CLAREMORE, Okla. (KFOR) — If you’re someone who believes in a creator who gave us sunlight and growing things, it might not be such a great leap of faith that He could reach down and perform other, smaller miracles.

“All I did was put seeds in the ground,” insists backyard gardener David Robison.

He is a retired police officer who traded his trigger finger for a green thumb.

“Green beans are my favorite,” he says, then points, “turnips, butternut squash, and I’ve got Goliath radishes here.”

He planted a backyard garden five years ago, and this year’s version around April 5.

Everything came in pretty well, he says, except tomatoes.

But the okra really took off.

“Obviously,” he chuckles, “this year was the year for okra.”

The average plant grows to around seven feet tall.

David’s okra topped out at 11 feet by July.

“I knew something weird was going on about the time I had to pull the ladder out to cut okra. I was like, ‘I don’t think this is the way it’s supposed to go.'”

He got more produce from his plants that he or his neighbors could use, but it was the height of it that proved the biggest draw.

“I get a good view of all the neighbors up here,” says David from the top step of his ladder. “They get a good view of me and they think I’m nuts.”

“I’ve enjoyed this,” he continues.

“Did you trade your cow for some magic seeds?,” we ask playfully.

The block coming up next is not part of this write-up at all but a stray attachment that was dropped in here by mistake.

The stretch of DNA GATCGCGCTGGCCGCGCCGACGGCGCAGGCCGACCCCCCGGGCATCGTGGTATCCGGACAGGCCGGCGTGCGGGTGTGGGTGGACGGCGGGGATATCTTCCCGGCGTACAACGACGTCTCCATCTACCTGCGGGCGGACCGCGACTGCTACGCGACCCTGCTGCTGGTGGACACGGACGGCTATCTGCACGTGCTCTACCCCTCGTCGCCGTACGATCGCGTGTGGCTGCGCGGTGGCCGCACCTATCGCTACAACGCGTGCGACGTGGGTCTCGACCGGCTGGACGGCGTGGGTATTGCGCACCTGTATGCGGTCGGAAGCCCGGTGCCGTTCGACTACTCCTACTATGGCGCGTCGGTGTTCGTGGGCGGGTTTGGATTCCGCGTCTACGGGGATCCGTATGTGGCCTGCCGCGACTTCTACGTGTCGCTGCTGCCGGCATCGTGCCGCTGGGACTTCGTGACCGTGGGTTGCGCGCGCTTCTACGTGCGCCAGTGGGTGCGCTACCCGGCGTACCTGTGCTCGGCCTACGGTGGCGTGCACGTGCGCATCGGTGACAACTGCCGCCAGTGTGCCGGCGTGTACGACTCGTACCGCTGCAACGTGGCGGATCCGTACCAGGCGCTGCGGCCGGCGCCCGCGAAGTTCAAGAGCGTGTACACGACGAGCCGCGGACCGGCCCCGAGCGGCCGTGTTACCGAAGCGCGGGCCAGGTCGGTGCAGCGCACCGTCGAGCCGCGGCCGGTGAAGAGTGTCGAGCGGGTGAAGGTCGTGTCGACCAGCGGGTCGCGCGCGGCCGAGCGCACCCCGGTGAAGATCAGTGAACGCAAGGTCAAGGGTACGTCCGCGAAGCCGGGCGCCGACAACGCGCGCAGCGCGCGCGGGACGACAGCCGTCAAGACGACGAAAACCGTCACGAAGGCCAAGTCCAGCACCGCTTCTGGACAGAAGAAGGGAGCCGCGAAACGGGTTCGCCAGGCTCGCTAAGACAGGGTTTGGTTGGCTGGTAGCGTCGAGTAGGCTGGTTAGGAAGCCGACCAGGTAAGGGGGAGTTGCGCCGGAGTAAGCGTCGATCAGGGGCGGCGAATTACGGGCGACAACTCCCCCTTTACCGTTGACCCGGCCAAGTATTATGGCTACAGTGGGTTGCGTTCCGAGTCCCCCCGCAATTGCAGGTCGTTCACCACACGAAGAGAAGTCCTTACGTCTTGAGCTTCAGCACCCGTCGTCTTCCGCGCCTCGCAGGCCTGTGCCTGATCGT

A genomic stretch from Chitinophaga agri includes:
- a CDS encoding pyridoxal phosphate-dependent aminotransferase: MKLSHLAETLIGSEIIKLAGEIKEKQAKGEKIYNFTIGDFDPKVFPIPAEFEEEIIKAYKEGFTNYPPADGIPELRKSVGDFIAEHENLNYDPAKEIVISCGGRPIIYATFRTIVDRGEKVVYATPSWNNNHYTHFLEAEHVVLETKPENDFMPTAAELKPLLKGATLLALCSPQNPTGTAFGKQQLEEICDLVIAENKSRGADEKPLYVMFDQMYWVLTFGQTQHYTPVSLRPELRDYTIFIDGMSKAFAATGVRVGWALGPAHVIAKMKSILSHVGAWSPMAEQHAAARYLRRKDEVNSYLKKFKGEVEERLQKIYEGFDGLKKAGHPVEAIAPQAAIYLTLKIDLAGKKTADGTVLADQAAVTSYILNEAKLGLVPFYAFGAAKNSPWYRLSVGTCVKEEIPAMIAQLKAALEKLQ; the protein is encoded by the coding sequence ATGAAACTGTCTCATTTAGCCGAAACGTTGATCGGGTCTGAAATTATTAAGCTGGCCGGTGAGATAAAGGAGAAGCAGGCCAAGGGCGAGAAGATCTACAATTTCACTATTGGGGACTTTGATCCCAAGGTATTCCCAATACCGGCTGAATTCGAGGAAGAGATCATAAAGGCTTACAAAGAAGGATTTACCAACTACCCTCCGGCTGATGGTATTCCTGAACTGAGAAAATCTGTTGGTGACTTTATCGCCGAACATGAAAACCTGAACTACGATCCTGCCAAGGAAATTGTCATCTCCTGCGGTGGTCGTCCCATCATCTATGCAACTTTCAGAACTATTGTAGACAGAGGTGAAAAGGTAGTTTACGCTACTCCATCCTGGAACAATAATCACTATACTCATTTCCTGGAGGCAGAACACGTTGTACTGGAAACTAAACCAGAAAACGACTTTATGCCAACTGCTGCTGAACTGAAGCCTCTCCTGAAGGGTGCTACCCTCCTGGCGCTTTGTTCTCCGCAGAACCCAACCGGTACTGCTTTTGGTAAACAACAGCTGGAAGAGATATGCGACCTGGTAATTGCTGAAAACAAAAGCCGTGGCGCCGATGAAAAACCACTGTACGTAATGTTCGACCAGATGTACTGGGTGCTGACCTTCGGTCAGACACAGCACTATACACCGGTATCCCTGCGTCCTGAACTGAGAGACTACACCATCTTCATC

“No, no,” he laughs. “I don’t think I really took that good a care of it myself.”


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The tallest plant in the row, more like a tree now, stands at just over 15 feet.

A world record for tall okra plants came in last year from Louisiana measuring nearly 16-and-a-half feet.

“If that one does get past a world record I wouldn’t even know who to call,” he states.

“But I’ve done some pretty good things in my life and here I am getting notoriety for my okra!”

So Robison is going to keep picking the last of his Clemson Spineless and watching it grow until the first freeze.

Oklahoma’s new Okra King is waiting for another miracle.

“I prayed over my garden when I planted it,” he smiles, “And I can only say he answered.”

Great State is sponsored by Oklahoma Proton Center

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